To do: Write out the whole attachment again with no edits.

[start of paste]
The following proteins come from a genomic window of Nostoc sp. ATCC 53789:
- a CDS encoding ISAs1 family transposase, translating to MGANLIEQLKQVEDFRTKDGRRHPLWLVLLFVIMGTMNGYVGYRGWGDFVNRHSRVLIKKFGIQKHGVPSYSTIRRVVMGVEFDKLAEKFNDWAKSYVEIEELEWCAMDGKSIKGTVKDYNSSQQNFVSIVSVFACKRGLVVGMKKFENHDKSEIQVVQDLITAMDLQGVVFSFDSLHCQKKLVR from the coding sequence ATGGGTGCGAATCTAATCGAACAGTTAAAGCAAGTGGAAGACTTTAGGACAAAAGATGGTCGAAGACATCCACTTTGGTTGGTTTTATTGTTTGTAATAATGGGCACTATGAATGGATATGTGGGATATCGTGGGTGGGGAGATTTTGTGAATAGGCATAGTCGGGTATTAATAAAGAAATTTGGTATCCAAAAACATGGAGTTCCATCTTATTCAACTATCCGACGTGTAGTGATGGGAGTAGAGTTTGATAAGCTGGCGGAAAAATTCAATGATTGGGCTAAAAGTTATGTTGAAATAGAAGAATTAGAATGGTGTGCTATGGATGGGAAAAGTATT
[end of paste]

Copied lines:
The following proteins come from a genomic window of Nostoc sp. ATCC 53789:
- a CDS encoding ISAs1 family transposase, translating to MGANLIEQLKQVEDFRTKDGRRHPLWLVLLFVIMGTMNGYVGYRGWGDFVNRHSRVLIKKFGIQKHGVPSYSTIRRVVMGVEFDKLAEKFNDWAKSYVEIEELEWCAMDGKSIKGTVKDYNSSQQNFVSIVSVFACKRGLVVGMKKFENHDKSEIQVVQDLITAMDLQGVVFSFDSLHCQKKLVR from the coding sequence ATGGGTGCGAATCTAATCGAACAGTTAAAGCAAGTGGAAGACTTTAGGACAAAAGATGGTCGAAGACATCCACTTTGGTTGGTTTTATTGTTTGTAATAATGGGCACTATGAATGGATATGTGGGATATCGTGGGTGGGGAGATTTTGTGAATAGGCATAGTCGGGTATTAATAAAGAAATTTGGTATCCAAAAACATGGAGTTCCATCTTATTCAACTATCCGACGTGTAGTGATGGGAGTAGAGTTTGATAAGCTGGCGGAAAAATTCAATGATTGGGCTAAAAGTTATGTTGAAATAGAAGAATTAGAATGGTGTGCTATGGATGGGAAAAGTATT